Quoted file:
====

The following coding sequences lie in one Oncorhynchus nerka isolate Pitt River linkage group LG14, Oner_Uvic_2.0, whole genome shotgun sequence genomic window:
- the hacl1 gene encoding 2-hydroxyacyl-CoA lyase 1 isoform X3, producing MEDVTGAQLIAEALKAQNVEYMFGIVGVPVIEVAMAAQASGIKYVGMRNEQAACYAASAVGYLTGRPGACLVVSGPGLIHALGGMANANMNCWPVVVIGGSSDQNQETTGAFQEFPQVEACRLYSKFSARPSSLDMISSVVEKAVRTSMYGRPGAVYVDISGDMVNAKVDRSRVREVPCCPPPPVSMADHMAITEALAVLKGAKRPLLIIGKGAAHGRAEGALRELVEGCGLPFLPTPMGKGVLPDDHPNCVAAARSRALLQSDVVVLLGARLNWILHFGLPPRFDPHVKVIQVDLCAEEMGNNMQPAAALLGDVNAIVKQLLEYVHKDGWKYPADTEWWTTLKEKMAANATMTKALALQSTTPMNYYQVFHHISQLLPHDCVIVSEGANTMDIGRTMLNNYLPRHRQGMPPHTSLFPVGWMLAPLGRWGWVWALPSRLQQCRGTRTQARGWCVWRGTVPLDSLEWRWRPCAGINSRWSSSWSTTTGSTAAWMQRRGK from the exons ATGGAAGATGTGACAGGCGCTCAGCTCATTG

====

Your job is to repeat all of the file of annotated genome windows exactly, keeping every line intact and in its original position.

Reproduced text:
The following coding sequences lie in one Oncorhynchus nerka isolate Pitt River linkage group LG14, Oner_Uvic_2.0, whole genome shotgun sequence genomic window:
- the hacl1 gene encoding 2-hydroxyacyl-CoA lyase 1 isoform X3, producing MEDVTGAQLIAEALKAQNVEYMFGIVGVPVIEVAMAAQASGIKYVGMRNEQAACYAASAVGYLTGRPGACLVVSGPGLIHALGGMANANMNCWPVVVIGGSSDQNQETTGAFQEFPQVEACRLYSKFSARPSSLDMISSVVEKAVRTSMYGRPGAVYVDISGDMVNAKVDRSRVREVPCCPPPPVSMADHMAITEALAVLKGAKRPLLIIGKGAAHGRAEGALRELVEGCGLPFLPTPMGKGVLPDDHPNCVAAARSRALLQSDVVVLLGARLNWILHFGLPPRFDPHVKVIQVDLCAEEMGNNMQPAAALLGDVNAIVKQLLEYVHKDGWKYPADTEWWTTLKEKMAANATMTKALALQSTTPMNYYQVFHHISQLLPHDCVIVSEGANTMDIGRTMLNNYLPRHRQGMPPHTSLFPVGWMLAPLGRWGWVWALPSRLQQCRGTRTQARGWCVWRGTVPLDSLEWRWRPCAGINSRWSSSWSTTTGSTAAWMQRRGK from the exons ATGGAAGATGTGACAGGCGCTCAGCTCATTG